Before the Trip Archives | Mission Direct

How much spending money should I bring?

This is difficult to answer and depends on your personal circumstances and preferences.  The only things you really need additional cash for are buying souvenirs, certain drinks and for giving away.

At the end of your trip, we will provide you with a form that helps you consider if you wish to make any additional donations to any of the partners you have met on your journey.  Often volunteers are moved by one thing or another and want to contribute in a sensitive way, facilitated by our staff.  You may want to have some cash for this or simply make a pledge to give it or raise it on your return.

What should I wear on my trip?

Different countries and cultures have different views about what is and is not acceptable to wear. We ask that all volunteers respect these sensitivities in their choice of clothing. You will be given detailed information about the dress code for your trip in your country handbook, and the topic will be discussed on your orientation day.

In general cool, comfortable, loose fitting clothing is advisable. Remember you may be doing such practical – and messy – tasks as painting and building, and so dress accordingly. Do not buy new clothes; rather we recommend you pack old ones you will not miss. Some people acquire appropriate clothing from their local charity shops. Many volunteers leave much of their clothing behind for the local community.
Your feet must always be fully covered on the work site, while open shoes or sandals are acceptable at other times. In some countries, jumpers may be needed in the evenings. You will be advised about expected temperatures for your trip, use your common sense and pack accordingly.

Do I need a visa?

It depends on the country. We sort the cost of visas and departure taxes within the contribution and will advise what is needed for each country.  Mission Direct will apply for your visa if required. For Sierra Leone we will advise you in good time and will need your passport in advance.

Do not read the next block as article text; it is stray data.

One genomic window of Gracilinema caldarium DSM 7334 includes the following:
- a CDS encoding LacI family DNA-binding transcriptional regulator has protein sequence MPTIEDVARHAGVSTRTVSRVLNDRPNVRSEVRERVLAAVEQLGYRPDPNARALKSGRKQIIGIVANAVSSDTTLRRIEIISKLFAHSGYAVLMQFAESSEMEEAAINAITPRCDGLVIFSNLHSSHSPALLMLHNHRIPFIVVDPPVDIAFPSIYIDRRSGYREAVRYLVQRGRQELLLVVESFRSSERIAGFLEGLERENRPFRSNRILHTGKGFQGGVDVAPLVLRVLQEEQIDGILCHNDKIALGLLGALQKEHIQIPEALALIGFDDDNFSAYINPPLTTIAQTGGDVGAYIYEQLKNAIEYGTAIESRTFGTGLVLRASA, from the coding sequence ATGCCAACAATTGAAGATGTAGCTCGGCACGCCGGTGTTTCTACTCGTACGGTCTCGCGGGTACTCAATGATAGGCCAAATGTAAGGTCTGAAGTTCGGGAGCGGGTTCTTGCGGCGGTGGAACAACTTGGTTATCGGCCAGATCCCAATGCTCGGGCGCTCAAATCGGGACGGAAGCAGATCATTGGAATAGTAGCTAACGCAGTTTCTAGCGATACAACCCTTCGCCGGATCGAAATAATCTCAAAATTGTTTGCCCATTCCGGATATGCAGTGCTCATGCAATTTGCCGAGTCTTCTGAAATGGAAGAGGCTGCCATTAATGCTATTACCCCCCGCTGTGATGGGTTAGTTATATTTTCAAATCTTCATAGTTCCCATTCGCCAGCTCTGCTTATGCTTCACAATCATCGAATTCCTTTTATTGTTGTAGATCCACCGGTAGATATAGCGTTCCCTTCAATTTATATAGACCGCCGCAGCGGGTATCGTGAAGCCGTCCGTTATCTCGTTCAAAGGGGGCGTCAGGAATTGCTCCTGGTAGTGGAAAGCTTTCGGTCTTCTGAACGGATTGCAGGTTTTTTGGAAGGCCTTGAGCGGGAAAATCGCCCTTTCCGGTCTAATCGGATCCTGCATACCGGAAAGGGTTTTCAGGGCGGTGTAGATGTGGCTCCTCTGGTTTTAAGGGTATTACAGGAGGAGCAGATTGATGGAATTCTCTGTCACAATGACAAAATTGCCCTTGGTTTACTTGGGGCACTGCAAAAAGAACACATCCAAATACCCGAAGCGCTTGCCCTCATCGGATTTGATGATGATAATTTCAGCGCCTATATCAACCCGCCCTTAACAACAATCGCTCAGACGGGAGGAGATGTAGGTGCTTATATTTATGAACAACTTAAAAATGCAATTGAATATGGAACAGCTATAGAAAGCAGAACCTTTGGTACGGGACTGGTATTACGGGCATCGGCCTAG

How can I raise the money?

In our surveys we found that about 40% cite the concern over raising the money as a reason not to come.  This is a pity as time and time again, when people decide to come on a Mission Direct trip, they discover how remarkably easy it is to raise the necessary money.

Please don’t let the fear of not having enough money stop you from committing to come.  We have developed an outstanding fundraising toolkit, complete with numerous fundraising tips. You can receive a copy by contacting us or registering for a free downloaded copy.

Do I need a reference?

On our application form, we ask for a church leader’s signature because we hope this will help you to engage your church family in getting behind you in this way. On rare occasions, a church leader may have concerns and this process will facilitate any necessary discussion.

If you are not a Christian or in a church, we ask that you provide a simple reference from someone like an employer or friend who knows you well.

What medications should I bring?

Mission Direct has a first aid kit on site at all times but it cannot cover all eventualities. Please ensure that you bring extra supplies of any medications you are taking as these will not be available locally. We expect volunteers to bring their own medication for ailments such as stomach upsets, diarrhoea, colds and headaches. Some choose to leave these supplies in country at the end of their trip.

When you buy anti-mosquito spray or roll on, ask the pharmacist about sprays containing Deet which tend to be more effective.

We recommend that you consult your GP before applying if you have any significant health issues. You are also welcome to ring and ask questions on 01582 720056. Your application form asks for medical details and if we have any questions we will contact you – in some circumstances we may ask for fitness to travel certificate from your GP. Our overseas staff will advise you on keeping healthy – both physically and spiritually. Please come if you are healthy, no matter how old you are.

What vaccinations do I need? What medications should I bring?

Vaccination requirements vary from country to country and as each person is different, and may face varying health issues, we will not provide specific advice. We strongly recommend that you seek the advice from your doctor or health clinic as soon as possible. Some doctors offer injections free when they hear what you are doing, others charge.

Yellow fever vaccination is a legal requirement for some countries and your yellow fever certificate may have to be shown to the immigration officials to gain entry. It is also vital that you take anti-malaria advice from your doctor and where appropriate, bring the prophylaxis with you.